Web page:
In Chapter Four, 'Men, Women and Society' (pp. 95-120), Graziosi and Haubold offer a new vantage point from which to view the social structures and gendered relationships within epic. They suggest that the poems represent society as it was imagined to be at particular points in cosmic history and that these points are themselves transitional moments in the relationship between men (here, gender-specific) and gods. Graziosi and Haubold are particularly good here, showing how the original crises at the beginning of the cosmos among the gods devolves to the level of the quasi-divine men-heroes of epic and are resolved in a similar direction. Of particular interest is the last sub-section in this chapter which considers the performance of Homer at the Great Panatheneia and other Greek civic festivals. Here Graziosi and Haubold suggest that such performances fostered 'comparisons between heroic society and present-day institutions' which would have encouraged their auditors 'to appreciate the development of several institutions, such as the polis, and the communal worship of gods as protectors of entire communities' (p. 118).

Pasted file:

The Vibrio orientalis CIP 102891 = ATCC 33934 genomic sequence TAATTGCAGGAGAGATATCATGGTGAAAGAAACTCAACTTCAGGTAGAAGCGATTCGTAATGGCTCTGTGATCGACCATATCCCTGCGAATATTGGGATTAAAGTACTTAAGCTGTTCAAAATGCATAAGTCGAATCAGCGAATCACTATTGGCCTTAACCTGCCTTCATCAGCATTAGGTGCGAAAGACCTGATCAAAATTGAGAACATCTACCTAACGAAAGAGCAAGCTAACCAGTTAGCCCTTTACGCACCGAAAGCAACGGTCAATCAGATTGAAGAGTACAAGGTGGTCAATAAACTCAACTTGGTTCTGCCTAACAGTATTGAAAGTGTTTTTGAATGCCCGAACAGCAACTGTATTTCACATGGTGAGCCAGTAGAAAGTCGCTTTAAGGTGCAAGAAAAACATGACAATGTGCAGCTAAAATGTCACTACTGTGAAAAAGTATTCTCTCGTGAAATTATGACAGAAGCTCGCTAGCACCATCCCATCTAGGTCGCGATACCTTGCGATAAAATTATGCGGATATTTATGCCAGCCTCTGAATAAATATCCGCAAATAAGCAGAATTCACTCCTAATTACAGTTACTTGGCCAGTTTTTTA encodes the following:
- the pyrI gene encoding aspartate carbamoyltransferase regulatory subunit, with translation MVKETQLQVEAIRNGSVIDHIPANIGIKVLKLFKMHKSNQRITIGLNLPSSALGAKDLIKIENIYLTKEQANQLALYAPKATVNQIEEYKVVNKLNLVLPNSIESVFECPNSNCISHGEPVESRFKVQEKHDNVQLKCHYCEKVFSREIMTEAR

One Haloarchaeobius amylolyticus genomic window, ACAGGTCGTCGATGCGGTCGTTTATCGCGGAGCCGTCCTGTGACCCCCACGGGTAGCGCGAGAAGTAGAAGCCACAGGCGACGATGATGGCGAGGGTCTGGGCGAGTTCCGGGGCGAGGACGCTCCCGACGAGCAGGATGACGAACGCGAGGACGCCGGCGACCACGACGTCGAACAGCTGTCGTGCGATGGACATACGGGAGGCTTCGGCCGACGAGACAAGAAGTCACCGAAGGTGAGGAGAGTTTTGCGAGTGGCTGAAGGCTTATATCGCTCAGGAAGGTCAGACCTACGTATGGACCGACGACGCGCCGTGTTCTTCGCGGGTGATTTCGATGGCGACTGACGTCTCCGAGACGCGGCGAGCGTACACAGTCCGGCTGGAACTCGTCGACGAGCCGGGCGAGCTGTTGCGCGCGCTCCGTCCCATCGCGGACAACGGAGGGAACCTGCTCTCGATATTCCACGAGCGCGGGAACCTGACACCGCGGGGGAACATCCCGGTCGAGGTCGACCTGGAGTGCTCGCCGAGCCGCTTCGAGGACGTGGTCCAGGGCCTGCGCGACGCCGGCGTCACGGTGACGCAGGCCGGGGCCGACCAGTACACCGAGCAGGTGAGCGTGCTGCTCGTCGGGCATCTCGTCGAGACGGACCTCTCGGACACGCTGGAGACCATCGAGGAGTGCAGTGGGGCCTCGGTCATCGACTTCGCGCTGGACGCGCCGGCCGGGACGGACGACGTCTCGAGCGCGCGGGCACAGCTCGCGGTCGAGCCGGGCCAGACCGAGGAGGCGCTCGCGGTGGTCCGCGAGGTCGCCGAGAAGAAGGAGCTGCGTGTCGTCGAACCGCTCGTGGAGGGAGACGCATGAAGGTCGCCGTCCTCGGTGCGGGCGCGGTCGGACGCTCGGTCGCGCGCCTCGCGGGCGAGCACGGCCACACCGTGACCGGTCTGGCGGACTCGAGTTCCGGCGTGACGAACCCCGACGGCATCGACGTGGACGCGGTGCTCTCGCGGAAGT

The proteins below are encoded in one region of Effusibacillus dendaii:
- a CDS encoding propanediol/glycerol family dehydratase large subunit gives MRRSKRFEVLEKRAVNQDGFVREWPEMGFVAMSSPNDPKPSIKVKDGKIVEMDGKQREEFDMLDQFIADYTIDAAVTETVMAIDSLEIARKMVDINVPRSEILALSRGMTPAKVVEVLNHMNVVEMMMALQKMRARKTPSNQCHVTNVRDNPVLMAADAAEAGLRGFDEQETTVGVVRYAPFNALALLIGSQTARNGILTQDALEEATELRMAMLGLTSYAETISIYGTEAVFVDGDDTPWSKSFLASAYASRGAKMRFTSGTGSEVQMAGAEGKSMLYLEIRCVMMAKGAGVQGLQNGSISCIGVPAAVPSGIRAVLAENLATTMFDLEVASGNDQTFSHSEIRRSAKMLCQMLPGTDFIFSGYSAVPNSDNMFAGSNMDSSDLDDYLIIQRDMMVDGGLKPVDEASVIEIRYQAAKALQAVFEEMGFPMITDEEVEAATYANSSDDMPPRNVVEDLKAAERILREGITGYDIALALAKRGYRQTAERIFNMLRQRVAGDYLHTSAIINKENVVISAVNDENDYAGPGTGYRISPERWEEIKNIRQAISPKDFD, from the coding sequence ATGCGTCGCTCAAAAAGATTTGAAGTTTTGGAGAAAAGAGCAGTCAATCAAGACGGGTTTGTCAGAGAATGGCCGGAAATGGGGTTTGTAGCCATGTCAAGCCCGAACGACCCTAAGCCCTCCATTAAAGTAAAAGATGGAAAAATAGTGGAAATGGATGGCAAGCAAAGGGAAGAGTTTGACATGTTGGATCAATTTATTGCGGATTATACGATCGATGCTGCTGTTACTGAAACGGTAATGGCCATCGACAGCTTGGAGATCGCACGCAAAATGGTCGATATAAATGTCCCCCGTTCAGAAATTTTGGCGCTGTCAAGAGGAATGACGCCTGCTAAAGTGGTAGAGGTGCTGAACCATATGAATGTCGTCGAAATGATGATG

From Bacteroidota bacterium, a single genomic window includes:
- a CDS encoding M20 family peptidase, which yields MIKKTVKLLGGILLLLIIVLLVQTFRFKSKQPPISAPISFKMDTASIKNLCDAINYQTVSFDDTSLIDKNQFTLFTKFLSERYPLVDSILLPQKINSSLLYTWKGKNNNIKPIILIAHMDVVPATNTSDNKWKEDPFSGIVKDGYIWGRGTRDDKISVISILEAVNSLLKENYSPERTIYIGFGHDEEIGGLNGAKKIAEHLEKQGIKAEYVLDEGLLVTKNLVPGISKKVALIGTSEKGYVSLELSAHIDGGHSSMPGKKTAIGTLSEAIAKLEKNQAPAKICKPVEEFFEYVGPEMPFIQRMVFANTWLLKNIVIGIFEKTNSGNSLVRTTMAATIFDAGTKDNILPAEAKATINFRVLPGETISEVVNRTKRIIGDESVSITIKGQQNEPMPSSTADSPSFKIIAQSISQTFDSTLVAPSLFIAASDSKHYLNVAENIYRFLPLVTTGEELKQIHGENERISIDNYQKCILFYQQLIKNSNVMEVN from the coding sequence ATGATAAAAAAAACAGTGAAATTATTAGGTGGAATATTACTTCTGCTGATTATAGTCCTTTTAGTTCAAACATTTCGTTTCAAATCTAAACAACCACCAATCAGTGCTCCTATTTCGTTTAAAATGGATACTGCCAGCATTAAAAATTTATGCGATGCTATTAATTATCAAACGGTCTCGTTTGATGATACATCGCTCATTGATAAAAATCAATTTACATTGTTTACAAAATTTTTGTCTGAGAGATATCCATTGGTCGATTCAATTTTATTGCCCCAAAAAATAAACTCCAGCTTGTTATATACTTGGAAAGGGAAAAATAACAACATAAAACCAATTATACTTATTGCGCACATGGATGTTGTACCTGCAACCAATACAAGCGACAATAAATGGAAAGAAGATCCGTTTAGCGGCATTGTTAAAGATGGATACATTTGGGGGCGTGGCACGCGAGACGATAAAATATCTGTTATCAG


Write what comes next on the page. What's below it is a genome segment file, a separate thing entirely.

Chapter Five, 'Death, Fame and Poetry' (pp. 121-50), has Graziosi and Haubold looking more closely at the characters Achilles and Odysseus, arguing that the specific moment in cosmic history that each occupies affects his characterization and especially his concept of the sort of things for which he will win kleos. Additionally, and perhaps more controversially, they argue that each hero's journey is a history of the cosmos in miniature, as men move from being god-like (Achilles) and near to the gods (Odysseus) to an acceptance of mortality (Achilles) and a preference of ordinary mortal life (Odysseus), that is, from how things were then to how they are now.

Overall, the book is well organized and highly readable. I am less enthusiastic about the choice to use endnotes, however, especially when these contain a single textual reference without additional information or discussion. Parenthetical references are found occasionally in the text (for example, on pages 75, 81, 113) and, for this reader, it would have been preferable for all such single references to be handled in this way. Otherwise the notes are appropriately concise and the bibliography current. Graziosi and Haubold have kept their student/general reader in view by providing a list of all relevant journal abbreviations so that the articles cited can be located with relative ease.

I found the premise of this book intriguing and the argument engaging. It offers a fresh and insightful approach to the study of Greek epic and should serve to stimulate further discussion on the subject, particularly on the relationship between the Homeric and Hesiodic oeuvres and their reception. Homer: The Resonance of Epic is highly recommended reading.